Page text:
DALEY CENTER — The imminent dangers at the troubled Chateau Hotel have been fixed.
Major safety issues in the building at 3838 N. Broadway have been resolved, and the building is now up to city standards for safety, a fire marshal said at Tuesday court hearing about the single resident occupancy hotel.
New owner 3838 North Broadway LLC has fixed immediate problems including broken garbage chutes, a faulty fire alarm system and missing sprinkler heads, officials said. The Chicago Fire Department told the court that the building is suitable for occupancy for now. The building still has other violation complaints determined to be less immediate.
"The bottom line is that the building has been brought into compliance," Judge William Pileggi said.
That means there's no risk that the Fire Department will jump in to shut down the building, thus extending the timeline for residents to find new places to live, said Alan Mills, a lawyer for Uptown People's Law Center, which is filing an intervention on behalf of tenants.
Chateau Hotel, one of the last independent affordable housing facilities in Lakeview, has long been the subject of complaints of drug dealing, fighting and panhandling. Ald. James Cappleman (46th) had vowed to clean it up and pressured the owner to make changes or leave.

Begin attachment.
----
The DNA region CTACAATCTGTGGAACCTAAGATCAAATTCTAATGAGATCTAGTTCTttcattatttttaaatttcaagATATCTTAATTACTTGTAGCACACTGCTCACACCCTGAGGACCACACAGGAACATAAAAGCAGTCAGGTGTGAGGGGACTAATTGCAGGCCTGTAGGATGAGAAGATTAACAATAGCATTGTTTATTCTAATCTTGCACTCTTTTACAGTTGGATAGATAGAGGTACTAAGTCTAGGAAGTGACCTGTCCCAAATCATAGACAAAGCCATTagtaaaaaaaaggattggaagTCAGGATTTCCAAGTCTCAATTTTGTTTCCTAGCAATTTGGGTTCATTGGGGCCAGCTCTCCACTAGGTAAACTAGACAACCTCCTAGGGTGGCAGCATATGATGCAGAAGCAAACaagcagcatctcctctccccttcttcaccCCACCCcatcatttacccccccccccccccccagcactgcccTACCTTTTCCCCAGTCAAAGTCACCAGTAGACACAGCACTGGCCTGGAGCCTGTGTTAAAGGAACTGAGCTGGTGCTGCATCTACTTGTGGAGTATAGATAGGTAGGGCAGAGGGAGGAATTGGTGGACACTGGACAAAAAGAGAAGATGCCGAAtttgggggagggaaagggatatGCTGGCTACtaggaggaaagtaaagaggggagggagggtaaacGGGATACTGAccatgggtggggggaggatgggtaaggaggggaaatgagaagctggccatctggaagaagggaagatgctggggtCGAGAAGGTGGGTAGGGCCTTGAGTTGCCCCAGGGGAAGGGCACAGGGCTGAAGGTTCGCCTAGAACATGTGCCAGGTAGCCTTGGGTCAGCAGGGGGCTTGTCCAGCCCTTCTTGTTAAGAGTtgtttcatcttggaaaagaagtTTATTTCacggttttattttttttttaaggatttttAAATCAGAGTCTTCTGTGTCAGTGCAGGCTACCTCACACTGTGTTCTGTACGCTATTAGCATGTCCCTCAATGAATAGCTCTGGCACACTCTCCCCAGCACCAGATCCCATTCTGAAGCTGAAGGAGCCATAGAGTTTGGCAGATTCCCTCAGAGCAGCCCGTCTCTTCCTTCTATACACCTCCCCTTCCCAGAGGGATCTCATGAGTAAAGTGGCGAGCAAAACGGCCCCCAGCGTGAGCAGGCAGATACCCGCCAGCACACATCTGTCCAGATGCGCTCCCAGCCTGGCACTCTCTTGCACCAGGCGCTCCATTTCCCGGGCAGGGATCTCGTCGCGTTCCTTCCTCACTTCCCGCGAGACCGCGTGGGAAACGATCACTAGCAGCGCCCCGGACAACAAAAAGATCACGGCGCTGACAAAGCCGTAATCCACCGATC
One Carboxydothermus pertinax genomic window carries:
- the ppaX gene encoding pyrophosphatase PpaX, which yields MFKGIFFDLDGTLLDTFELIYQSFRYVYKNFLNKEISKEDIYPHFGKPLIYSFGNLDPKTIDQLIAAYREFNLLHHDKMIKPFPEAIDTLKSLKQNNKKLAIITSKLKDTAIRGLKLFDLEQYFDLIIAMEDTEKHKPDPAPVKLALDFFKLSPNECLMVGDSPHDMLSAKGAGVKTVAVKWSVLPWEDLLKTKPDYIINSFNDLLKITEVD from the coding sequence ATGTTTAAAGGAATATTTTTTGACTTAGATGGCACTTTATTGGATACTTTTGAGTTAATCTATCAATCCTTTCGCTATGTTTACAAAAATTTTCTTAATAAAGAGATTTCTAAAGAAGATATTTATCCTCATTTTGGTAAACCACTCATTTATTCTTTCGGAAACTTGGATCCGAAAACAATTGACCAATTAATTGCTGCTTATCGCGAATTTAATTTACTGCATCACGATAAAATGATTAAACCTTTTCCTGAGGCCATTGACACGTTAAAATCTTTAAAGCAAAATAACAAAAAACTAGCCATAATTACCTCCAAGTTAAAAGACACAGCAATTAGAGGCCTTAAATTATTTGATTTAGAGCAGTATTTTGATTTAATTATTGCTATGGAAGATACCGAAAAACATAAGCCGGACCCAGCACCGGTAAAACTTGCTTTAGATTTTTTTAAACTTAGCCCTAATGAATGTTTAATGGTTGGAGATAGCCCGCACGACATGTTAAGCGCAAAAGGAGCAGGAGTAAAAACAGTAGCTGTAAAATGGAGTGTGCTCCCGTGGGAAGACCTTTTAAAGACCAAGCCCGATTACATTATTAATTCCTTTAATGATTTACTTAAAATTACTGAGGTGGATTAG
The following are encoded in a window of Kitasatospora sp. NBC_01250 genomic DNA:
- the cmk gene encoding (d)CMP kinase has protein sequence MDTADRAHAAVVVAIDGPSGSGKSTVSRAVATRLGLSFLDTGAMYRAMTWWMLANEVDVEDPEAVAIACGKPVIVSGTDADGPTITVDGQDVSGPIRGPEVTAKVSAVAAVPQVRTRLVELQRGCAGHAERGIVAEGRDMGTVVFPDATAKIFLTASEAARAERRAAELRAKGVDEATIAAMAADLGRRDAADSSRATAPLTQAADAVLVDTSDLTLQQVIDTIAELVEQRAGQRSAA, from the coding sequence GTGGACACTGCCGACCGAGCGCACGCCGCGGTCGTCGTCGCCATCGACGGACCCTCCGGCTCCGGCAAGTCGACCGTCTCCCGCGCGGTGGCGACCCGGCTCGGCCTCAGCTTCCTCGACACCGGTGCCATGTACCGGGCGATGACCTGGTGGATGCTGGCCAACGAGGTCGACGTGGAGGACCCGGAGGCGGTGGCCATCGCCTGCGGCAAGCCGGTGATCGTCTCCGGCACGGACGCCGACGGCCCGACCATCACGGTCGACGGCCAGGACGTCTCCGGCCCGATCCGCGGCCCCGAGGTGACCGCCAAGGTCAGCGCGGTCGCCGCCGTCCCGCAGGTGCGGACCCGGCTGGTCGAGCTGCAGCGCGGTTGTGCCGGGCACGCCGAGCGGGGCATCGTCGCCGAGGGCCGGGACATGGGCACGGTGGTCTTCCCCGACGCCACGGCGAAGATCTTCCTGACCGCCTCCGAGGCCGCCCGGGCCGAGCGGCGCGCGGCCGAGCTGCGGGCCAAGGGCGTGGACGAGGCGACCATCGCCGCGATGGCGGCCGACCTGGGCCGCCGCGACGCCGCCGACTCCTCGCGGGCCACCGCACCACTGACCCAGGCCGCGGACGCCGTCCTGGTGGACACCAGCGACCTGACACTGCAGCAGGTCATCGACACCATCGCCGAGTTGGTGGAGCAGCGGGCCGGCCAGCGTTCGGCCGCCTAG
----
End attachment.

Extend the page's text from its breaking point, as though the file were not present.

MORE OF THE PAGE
Cappleman has told reporters that he's agreed to keep the identity of the hotel's owners secret; public records revealing their identities have not been filed yet.
The next step: former owner Jack Gore and the city will be entering pretrial negotiations on April 4 to discuss how much money Gore will have to pay in fines for leaving the Chateau in shambles. The city offered a settlement, but Gore rejected it, lawyers said.
Many residents plan on staying at the Chateau until the new owners decide to start renovations. But of the 140 units, the court said, only about half are occupied. Residents say the number is actually even fewer as people seek alternate housing.
Some 25 residents were handed eviction notices to get out by last weekend, and many current residents complain of management not accepting rent checks.
"It's been so vacant the past two months," said Ra-Von Pugh, 36, who's lived in the building for seven years.
Empty units will be boarded up, and any potential flammable items will be removed. After renovations, people who live there now are unlikely to afford a new unit. Cappleman said new owners told him monthly rents would be between $800 and $900 — or as much as 57 percent more than the current rent of $575.
Residents and Lakeview Action Coalition still plan to protest in front of the hotel at 6 p.m. Thursday in hopes of keeping it open. But the search is already on for alternative housing.
"Plan B is to find another place," Pugh said.